More than 430 cases of the three variants, including the one initially found in Brazil, have been identified in at least 31 states, according to federal data, an alarming spread that Fauci described as a “wake-up call.”

“It is an incentive to do what we’ve been saying all along: to vaccinate as many people as we can, as quickly as we possibly can,” Fauci said Friday.
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Two lawmakers test positive for coronavirus, one after receiving both doses of vaccine
Two members of Congress from Massachusetts have tested positive for the coronavirus, one after receiving both doses of the vaccine, a reminder that people can still be vulnerable to infection after being vaccinated, particularly in the two weeks after receiving the second dose.

... Occasional cases of people testing positive after receiving one or both doses are not unexpected, medical experts say. Clinical trial data published by Pfizer show that the vaccine is about 52 percent effective at preventing illness after the first shot, compared to 95 percent effectiveness seven days after the second dose.

A small number of patients can still become mildly sick even after they are fully vaccinated. But only one of the roughly 20,000 people who received both doses in the clinical trial developed severe covid-19, suggesting the vaccine is powerful protection against the most dangerous cases of the disease.
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Anti-vaccine protesters temporarily shut down major coronavirus vaccine site at Dodger Stadium in Los Angeles
One of the largest vaccination sites in the country briefly shut down Saturday afternoon because maskless, anti-vaccine protesters blocked the entrance, officials said.

For nearly an hour, thousands of motorists in line to get a coronavirus vaccine shot at Dodger Stadium were stalled as about 50 people demonstrating against immunization efforts caused officials to temporarily close the site’s gates, Los Angeles Fire Department spokesman David Ortiz told The Washington Post. The protest had no impact on the number of shots given Saturday at the site, which can vaccinate 8,000 people a day, Ortiz said.

No arrests were made, according to police.

... Dozens of protesters arrived at the site Saturday, many carrying signs with messages undermining efforts to curb infections and calling the pandemic that has killed more than 438,000 Americans a “scam.” “END THE LOCKDOWN,” read one sign. “COVID=SCAM,” another said. One protester wore a Grim Reaper costume. Some shouted and gestured at people waiting in their cars.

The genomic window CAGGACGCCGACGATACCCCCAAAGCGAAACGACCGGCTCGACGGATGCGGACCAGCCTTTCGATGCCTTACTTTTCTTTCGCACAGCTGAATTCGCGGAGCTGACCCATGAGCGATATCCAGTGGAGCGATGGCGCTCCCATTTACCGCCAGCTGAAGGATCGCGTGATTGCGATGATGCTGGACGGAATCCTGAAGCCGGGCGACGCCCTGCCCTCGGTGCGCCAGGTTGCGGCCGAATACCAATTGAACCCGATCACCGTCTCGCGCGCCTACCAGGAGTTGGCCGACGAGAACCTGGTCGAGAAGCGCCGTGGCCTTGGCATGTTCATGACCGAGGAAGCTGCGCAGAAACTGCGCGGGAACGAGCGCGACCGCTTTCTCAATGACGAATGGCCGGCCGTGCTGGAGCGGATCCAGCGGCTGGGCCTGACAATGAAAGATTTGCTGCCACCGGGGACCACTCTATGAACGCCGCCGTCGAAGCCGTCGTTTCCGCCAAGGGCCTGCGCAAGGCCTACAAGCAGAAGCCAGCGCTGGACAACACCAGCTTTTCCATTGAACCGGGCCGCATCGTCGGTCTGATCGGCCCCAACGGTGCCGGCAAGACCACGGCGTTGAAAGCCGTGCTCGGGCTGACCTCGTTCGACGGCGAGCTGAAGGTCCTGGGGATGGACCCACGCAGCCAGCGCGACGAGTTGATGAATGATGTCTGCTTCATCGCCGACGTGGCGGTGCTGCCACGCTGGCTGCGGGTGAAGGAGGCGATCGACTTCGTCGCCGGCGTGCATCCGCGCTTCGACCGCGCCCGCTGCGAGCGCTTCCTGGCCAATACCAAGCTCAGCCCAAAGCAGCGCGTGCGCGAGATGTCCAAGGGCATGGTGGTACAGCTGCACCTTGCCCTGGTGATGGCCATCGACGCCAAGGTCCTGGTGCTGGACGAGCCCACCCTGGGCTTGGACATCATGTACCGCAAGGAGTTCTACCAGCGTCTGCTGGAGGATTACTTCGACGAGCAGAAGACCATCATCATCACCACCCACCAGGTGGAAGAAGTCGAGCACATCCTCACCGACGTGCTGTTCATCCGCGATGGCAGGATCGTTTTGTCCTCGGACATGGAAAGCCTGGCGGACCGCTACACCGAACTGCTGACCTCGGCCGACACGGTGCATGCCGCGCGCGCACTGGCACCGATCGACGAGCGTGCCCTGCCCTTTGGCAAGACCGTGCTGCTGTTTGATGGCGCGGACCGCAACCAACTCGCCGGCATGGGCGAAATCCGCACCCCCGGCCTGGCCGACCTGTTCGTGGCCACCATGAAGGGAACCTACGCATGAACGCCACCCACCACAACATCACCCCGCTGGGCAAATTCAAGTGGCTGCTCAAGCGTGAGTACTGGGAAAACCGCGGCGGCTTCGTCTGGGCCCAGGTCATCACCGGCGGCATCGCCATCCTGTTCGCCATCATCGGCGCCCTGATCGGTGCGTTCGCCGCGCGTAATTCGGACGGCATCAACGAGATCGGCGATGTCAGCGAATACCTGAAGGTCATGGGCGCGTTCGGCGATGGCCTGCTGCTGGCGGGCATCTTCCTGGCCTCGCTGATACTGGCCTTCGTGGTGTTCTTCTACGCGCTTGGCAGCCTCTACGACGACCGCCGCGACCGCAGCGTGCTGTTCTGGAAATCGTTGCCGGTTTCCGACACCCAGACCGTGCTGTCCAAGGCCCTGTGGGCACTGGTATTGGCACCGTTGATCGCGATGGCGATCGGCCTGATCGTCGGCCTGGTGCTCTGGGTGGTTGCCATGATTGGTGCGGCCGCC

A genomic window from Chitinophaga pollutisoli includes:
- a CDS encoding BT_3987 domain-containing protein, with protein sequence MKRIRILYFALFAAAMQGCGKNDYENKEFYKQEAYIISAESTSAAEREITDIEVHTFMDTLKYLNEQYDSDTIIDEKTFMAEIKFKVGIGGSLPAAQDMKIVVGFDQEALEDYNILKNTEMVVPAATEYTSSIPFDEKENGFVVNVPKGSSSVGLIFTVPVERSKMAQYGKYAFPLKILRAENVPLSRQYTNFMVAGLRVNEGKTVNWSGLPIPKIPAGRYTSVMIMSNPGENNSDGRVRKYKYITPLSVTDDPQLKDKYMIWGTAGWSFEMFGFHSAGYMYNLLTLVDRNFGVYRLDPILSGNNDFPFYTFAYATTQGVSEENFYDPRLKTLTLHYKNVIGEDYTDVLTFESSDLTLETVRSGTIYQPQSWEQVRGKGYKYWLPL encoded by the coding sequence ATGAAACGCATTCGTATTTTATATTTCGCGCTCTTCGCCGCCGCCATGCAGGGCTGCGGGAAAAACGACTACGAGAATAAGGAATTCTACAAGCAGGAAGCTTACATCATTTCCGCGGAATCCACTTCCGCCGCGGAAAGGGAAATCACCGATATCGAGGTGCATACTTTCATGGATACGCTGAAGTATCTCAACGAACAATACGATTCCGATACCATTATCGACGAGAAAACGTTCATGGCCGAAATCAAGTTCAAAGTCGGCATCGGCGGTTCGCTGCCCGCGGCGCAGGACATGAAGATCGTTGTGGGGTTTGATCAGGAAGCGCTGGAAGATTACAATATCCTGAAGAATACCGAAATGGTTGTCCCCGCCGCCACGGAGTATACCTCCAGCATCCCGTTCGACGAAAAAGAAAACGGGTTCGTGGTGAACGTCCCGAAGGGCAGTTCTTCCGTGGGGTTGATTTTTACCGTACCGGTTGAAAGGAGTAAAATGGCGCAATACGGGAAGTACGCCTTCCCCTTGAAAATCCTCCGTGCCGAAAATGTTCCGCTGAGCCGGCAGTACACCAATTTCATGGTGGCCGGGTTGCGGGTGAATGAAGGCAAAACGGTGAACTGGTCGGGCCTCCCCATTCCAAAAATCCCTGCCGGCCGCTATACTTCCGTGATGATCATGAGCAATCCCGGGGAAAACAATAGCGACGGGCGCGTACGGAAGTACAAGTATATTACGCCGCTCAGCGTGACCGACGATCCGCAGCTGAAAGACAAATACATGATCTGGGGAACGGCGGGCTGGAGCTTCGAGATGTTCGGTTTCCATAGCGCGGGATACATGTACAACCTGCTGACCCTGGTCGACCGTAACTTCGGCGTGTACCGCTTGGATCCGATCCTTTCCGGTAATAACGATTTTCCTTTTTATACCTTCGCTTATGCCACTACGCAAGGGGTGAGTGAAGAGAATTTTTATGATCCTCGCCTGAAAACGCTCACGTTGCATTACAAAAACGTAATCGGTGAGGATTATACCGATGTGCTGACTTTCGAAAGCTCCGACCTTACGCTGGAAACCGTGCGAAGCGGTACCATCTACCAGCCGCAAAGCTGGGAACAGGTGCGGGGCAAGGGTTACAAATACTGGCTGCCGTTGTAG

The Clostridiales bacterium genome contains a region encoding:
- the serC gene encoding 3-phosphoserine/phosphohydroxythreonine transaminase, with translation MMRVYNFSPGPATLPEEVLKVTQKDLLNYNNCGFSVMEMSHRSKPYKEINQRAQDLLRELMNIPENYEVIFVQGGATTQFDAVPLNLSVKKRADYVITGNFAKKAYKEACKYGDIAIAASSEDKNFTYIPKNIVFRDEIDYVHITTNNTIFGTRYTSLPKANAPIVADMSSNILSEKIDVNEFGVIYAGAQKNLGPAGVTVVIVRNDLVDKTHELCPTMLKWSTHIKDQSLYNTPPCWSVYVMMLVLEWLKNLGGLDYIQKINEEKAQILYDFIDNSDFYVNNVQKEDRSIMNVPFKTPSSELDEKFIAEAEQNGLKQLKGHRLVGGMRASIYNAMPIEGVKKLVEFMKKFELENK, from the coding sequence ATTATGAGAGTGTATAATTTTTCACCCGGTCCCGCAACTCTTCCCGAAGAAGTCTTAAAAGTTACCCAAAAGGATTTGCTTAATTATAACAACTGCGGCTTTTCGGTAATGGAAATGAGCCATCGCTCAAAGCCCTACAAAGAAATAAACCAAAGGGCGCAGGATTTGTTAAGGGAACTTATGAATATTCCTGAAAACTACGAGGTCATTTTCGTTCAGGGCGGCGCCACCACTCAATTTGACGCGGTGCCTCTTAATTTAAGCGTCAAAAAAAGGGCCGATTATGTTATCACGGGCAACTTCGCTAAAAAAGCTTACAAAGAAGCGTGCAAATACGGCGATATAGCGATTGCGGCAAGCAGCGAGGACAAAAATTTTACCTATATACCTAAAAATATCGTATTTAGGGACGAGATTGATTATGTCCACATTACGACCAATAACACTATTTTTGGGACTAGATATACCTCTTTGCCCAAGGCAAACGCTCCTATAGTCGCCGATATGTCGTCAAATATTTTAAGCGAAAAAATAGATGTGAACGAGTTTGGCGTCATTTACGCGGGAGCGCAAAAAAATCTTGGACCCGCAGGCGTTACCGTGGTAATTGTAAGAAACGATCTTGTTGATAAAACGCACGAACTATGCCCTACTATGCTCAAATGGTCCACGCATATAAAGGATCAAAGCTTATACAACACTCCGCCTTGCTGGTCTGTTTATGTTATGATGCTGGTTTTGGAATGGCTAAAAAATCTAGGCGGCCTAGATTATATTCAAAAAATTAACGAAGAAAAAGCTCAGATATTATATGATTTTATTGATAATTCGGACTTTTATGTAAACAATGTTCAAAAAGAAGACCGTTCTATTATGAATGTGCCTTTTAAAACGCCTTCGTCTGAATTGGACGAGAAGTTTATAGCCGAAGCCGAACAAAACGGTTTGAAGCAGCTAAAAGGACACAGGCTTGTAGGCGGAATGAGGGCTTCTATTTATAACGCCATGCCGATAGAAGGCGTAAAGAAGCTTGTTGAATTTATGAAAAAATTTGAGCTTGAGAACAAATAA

With limited vaccine supply and high demand, coronavirus vaccines are difficult to come by. Saturday’s disruptive protest further complicated a strenuous process for those with appointments.
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The other rebellion: Dozens of Michigan restaurants defy state coronavirus order
It's a Monday morning, and the Sunrise Family Diner is full. Retirees in jeans and plaid sit by the window, chatting over coffee and the local newspaper. A sign posted at the entrance urges customers to wear masks, but some don't. They get seated anyway, within arm's length of strangers in other booths.

Michigan is under shutdown, but inside Sunrise Family Diner, you might assume there is no pandemic.

This is the other rebellion. While armed extremists gathered outside the statehouse in Lansing a week after a mob stormed the U.S. Capitol in support of President Donald Trump’s false claims of election fraud, dozens of restaurateurs across Michigan held their own protests against reality.

The restaurants are operating in open defiance of the state’s polarizing governor and the restrictions she ordered in an effort to slow the spread of the coronavirus. The businesses say the science on which the rules are based — pushed by the state health department, World Health Organization and the Centers for Disease Control and Prevention — is politicized and untrustworthy.

“I don’t think it’s as bad as they’re saying it is,” diner owner David Koloski said. “The whole thing with the coronavirus is political. I think [Democrats] are dug in and unwilling to move on this.”